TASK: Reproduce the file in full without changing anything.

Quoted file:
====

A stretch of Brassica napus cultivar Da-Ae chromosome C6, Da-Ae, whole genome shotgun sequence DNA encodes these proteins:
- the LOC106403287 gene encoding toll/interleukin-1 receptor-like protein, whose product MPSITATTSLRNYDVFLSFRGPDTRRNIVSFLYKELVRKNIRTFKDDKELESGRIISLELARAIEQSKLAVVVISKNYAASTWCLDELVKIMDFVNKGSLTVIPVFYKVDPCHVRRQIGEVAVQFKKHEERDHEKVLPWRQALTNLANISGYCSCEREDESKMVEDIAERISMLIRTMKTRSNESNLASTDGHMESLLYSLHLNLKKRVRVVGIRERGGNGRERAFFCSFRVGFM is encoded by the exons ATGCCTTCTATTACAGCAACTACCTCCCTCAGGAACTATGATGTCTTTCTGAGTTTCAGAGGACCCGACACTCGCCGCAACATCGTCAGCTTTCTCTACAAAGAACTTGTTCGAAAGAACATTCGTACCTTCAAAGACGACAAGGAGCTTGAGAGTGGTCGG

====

A stretch of Brassica napus cultivar Da-Ae chromosome C6, Da-Ae, whole genome shotgun sequence DNA encodes these proteins:
- the LOC106403287 gene encoding toll/interleukin-1 receptor-like protein, whose product MPSITATTSLRNYDVFLSFRGPDTRRNIVSFLYKELVRKNIRTFKDDKELESGRIISLELARAIEQSKLAVVVISKNYAASTWCLDELVKIMDFVNKGSLTVIPVFYKVDPCHVRRQIGEVAVQFKKHEERDHEKVLPWRQALTNLANISGYCSCEREDESKMVEDIAERISMLIRTMKTRSNESNLASTDGHMESLLYSLHLNLKKRVRVVGIRERGGNGRERAFFCSFRVGFM is encoded by the exons ATGCCTTCTATTACAGCAACTACCTCCCTCAGGAACTATGATGTCTTTCTGAGTTTCAGAGGACCCGACACTCGCCGCAACATCGTCAGCTTTCTCTACAAAGAACTTGTTCGAAAGAACATTCGTACCTTCAAAGACGACAAGGAGCTTGAGAGTGGTCGG